Everything is everything
Jane Bennett writes hopefully in her book Vibrant Matters about the subjectification of things as an answer to the desire for alternatives to and ways out of the race to the bottom of the narcissistic consumerist society. However her train of thoughts has a long way to go to have an impact on the contemporary public, whose image of the world situation is at best influenced by professor Hans Rosling’s statistics focusing on the level of education, infant mortality, vaccination programs against common diseases and similar exclusively human concerns.
Certain concerns of Western thought a little over 100 years ago spring to my mind. Following the all-encompassing changes brought about to British society in the 19th century by industrialization, disrupting social and economic life, a new sense of realism arose in intellectual and artistic circles. On one hand it opposed the idealism of the academic, which can be said to represent an old abstraction of the things, reducing them into instances of governing ideals. One the other hand it countered the new threat from the mass-production of industrialization. The new abstraction consisted in the machine, housing the actual expression of the thing, while the commodity being produced was rather a bi-product. The proposed alternative was centred on human beings. Humans as creative force, the human creation as the central concern and the thing, the object, constituting its witness. It upgraded man violently, with the degradation of industrial labour as the backdrop. It postulated an individualistic take on man, the personal ability to create meaning, apart from a collective one. Denouncing industrial mass-production meant a more gentle use of resources.
Over a century later Bennett’s vital materialism recognizes the way that raging consumerism has plundered the earth of its resources and threatens to devastate man’s home. Human intentions do not suffice to explain or lay the foundation for chains of events. Instead entire swarms of factors are recognized as underlying. By defining the action concept without including intention, all objects can be included, human and non-human alike, living and non-living. As the concepts “efficacy, trajectory, causality” are used to define actions, all worldly objects become potential actors, in groupings (assemblages), with other entities. Instead of animating nature and objects (like the animism of indigenous people and fetishism) the soul is sucked out of humans, leaving them on the same level as everything else existing in the life-world. Parts of humans form alliances with parts of other entities and become assemblages acting according to their potentialities. No qualitative differentiation between human and nonhuman action.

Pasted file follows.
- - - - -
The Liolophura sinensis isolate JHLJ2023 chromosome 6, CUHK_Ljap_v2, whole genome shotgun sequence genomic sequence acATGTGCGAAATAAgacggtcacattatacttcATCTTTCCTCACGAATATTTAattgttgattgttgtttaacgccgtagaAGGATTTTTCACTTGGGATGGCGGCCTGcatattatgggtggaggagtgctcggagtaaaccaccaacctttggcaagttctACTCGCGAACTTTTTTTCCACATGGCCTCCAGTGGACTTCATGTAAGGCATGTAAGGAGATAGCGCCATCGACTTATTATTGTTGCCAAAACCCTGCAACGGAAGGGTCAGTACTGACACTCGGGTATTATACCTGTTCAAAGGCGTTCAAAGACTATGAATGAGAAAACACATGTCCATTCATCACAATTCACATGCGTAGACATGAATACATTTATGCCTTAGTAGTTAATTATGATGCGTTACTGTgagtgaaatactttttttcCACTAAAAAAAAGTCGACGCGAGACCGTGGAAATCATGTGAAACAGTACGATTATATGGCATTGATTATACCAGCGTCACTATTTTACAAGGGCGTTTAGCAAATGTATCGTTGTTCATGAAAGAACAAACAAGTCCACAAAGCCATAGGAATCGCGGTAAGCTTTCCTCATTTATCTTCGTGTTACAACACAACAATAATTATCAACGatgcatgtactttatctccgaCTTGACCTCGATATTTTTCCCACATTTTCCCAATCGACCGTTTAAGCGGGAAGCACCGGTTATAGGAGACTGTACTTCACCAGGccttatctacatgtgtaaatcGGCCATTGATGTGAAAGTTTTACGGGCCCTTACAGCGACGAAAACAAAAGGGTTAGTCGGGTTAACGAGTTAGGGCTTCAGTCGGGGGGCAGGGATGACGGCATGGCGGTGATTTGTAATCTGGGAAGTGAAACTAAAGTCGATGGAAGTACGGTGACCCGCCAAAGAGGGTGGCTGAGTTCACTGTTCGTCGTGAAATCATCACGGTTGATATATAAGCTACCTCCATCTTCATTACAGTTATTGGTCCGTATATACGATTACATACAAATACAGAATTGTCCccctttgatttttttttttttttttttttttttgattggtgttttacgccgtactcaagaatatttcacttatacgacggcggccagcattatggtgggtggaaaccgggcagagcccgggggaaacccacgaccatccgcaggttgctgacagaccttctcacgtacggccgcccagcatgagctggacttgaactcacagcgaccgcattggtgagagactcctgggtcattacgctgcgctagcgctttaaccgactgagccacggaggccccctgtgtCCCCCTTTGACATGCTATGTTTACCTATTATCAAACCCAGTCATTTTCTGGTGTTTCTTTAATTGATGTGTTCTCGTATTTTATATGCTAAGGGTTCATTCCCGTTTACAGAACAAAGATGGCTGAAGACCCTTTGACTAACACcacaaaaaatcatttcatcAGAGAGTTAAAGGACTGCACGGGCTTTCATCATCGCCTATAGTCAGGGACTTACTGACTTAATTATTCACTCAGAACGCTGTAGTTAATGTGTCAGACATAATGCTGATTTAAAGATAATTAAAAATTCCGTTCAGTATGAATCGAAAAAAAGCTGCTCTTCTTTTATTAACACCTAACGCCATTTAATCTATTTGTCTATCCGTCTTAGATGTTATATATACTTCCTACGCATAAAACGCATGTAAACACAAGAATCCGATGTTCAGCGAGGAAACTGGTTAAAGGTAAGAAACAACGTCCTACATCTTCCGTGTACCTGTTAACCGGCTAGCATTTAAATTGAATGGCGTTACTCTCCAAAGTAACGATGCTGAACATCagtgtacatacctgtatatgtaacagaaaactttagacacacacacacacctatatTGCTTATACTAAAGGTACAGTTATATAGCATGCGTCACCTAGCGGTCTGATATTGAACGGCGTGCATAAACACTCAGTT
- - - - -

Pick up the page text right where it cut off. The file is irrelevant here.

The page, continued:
A theory as hands-on as this can’t help but pronouncing normative ethics: “We need not only to invent or reinvoke concepts like conatus, actant, assemblage, small agency, operator, disruption, and the like but also to devise new procedures, technologies, and regimes of perception that enable us to consult nonhumans more closely, or to listen and respond more carefully to their outbreaks, objections, testimonies, and propositions.” Challenging.
Arts-and-Crafts was all about the presence of man within his things. Vital materialism aims at upgrading the things, the nonhuman, to the human level of significance. The things aren’t loaded with the human spirit; it’s not man who invests himself in the things, but man denouncing his supremacy, acknowledging its non-existing exceptionality. Actually quite the opposite.
 Bennett, Jane. Vibrant Matter, 2010. p. 31
 Bennett, 2010, p. 34
 Bennett, 2010, p. 108